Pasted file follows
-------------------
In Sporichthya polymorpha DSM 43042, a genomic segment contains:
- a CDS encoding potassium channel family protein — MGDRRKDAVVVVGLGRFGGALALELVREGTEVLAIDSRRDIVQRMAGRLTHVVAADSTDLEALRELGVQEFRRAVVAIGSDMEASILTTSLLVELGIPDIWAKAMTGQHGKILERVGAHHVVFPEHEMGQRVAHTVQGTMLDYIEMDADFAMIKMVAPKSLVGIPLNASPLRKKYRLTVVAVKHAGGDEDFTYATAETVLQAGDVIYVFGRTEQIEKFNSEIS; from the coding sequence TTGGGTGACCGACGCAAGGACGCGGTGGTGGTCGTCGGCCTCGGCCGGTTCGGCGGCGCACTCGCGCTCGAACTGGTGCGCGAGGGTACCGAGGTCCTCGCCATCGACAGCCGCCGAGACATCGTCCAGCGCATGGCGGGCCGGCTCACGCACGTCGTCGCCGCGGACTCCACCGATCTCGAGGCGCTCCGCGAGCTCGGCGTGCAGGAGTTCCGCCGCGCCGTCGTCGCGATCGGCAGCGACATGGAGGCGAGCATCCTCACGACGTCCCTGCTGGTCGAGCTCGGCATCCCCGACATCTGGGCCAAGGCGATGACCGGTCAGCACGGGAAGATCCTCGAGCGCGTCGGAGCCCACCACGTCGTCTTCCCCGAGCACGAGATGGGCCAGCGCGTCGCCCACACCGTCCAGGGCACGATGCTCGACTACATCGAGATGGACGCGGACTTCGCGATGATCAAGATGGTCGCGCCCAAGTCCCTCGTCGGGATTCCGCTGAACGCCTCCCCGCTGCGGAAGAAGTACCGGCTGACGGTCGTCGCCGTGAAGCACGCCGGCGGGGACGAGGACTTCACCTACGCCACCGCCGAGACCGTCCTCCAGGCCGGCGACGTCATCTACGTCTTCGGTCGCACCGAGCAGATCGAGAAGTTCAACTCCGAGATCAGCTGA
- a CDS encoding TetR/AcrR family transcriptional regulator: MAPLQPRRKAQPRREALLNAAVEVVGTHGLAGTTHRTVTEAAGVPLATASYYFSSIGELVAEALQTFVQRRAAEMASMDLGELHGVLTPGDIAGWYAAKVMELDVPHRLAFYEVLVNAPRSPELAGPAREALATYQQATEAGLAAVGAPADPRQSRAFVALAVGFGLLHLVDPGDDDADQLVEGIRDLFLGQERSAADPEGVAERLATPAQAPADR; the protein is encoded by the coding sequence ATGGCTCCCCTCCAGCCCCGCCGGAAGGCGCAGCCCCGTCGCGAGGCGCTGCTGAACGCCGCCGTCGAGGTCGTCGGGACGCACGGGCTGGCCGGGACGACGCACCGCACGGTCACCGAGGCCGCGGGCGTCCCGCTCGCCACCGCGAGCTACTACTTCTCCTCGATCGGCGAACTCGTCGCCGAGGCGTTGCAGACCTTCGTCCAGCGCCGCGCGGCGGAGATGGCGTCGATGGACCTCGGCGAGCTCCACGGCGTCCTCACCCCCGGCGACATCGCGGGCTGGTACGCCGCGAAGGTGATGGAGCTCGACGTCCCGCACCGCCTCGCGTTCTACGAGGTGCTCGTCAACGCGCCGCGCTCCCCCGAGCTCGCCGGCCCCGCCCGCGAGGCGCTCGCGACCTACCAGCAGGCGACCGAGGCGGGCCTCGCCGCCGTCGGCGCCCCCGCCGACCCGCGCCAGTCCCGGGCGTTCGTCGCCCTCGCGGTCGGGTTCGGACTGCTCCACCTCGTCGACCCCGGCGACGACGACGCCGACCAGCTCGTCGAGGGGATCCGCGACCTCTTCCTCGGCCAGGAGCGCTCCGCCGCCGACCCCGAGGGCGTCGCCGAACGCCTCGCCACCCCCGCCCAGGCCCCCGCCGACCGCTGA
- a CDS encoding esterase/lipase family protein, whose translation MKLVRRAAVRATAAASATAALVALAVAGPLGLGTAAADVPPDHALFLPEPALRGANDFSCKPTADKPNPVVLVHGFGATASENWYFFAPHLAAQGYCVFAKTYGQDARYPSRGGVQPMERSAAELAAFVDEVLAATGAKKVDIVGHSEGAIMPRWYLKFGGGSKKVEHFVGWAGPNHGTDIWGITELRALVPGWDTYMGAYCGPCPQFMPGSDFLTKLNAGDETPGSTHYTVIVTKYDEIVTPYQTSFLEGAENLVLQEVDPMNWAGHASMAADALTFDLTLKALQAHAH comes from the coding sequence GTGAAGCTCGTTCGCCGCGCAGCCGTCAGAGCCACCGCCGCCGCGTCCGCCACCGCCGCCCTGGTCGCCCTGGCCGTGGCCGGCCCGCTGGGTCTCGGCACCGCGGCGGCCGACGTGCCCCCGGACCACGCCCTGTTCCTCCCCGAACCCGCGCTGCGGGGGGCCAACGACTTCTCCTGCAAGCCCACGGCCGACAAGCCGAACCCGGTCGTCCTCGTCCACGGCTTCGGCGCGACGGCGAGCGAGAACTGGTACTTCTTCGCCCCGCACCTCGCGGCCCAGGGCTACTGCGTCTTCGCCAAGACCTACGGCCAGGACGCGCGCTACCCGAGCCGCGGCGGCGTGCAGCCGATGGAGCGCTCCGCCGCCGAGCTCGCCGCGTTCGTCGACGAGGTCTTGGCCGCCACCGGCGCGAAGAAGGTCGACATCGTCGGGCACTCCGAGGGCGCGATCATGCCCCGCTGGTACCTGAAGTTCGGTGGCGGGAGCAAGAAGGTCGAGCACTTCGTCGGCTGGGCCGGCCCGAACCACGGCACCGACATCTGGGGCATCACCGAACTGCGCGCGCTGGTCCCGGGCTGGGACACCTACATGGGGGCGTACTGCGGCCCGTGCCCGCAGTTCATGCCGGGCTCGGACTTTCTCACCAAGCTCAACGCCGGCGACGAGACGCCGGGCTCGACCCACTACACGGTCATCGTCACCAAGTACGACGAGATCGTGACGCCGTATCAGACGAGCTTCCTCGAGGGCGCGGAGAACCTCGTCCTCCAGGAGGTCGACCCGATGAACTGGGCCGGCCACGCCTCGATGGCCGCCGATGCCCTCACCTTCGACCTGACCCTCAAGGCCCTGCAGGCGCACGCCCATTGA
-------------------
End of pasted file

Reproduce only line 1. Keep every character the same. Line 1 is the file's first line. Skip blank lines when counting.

In Sporichthya polymorpha DSM 43042, a genomic segment contains: